- candid camera,
- candidate species
Origin of candid
Examples from the Web for candidly
“When I got there the resources were so limited,” she says, candidly.It Was All a Dream: Drama, Bullshit, and the Rebirth of The Source Magazine|Alex Suskind|October 14, 2014|DAILY BEAST
Norquist did, though, candidly note that, “there are outliers always willing to give a self-destructive quotation.”
Rather explains: “I wanted to tell it as honestly and as candidly as I could with—as Lyndon Johnson used to say—the bark off.”
"He [Wisner] was able to talk to Mubarak candidly; he gave his best counsel to Mubarak," said one official.White House: Nothing We Can Do about the Egypt Revolt|John Barry|February 4, 2011|DAILY BEAST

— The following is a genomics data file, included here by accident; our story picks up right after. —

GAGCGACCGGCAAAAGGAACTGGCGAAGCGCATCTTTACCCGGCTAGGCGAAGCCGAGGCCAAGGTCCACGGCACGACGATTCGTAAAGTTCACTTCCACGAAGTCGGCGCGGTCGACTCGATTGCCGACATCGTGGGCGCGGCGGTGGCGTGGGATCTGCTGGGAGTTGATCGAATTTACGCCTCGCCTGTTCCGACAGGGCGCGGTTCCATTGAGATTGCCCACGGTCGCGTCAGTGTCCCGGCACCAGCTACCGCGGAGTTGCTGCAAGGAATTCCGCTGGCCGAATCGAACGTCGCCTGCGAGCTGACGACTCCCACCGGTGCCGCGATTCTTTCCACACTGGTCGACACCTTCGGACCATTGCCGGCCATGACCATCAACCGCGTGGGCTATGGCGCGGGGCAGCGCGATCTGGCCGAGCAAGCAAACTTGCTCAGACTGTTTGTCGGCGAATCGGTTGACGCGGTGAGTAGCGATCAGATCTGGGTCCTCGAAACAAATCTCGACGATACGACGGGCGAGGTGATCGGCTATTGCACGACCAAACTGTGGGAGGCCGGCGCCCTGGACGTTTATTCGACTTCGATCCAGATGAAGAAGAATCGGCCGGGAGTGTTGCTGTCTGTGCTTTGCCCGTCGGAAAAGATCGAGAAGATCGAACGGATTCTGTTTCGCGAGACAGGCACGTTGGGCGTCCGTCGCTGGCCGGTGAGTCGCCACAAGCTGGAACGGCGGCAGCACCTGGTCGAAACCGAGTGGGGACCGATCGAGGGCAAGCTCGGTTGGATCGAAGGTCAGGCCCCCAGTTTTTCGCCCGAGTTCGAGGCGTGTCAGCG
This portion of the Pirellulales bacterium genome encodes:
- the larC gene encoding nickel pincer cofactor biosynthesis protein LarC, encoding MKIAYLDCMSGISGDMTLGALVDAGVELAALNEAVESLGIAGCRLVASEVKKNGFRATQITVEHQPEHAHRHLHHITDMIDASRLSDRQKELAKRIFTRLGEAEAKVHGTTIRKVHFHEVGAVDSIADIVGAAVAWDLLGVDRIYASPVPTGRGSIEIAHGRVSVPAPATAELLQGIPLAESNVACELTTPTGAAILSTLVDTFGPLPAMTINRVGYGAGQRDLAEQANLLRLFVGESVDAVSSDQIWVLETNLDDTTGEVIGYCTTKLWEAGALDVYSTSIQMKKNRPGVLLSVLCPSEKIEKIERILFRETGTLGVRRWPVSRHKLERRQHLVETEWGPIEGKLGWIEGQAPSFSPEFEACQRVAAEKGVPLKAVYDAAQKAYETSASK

Bruni candidly writes of his weight struggles, which included bulimia, laxative abuse, and junk-food binges.
Here is his letter, and I hope you will tell me candidly what you think.The Perpetual Curate|Mrs [Margaret] Oliphant
"Just one thing about that still bothers me a little, doctor," Barney said candidly.Gone Fishing|James H. Schmitz
Candidly, love, do you like a skirt without any drapery at all?
Tell me, candidly, my dear friend, whether you have not counseled Porthos to distrust me a little?Louise de la Valliere|Alexandre Dumas, Pere
And then when we parted she gave me her hand and said, looking at me candidly: "We shall always be together, shan't we?"White Nights and Other Stories|Fyodor Dostoevsky
- clear or pure
Word Origin for candid
1620s, "white," from Latin candidum "white; pure; sincere, honest, upright," from candere "to shine," from PIE root *kand- "to glow, to shine" (see candle). In English, metaphoric extension to "frank" first recorded 1670s (cf. French candide "open, frank, ingenuous, sincere"). Of photography, 1929. Related: Candidly; candidness.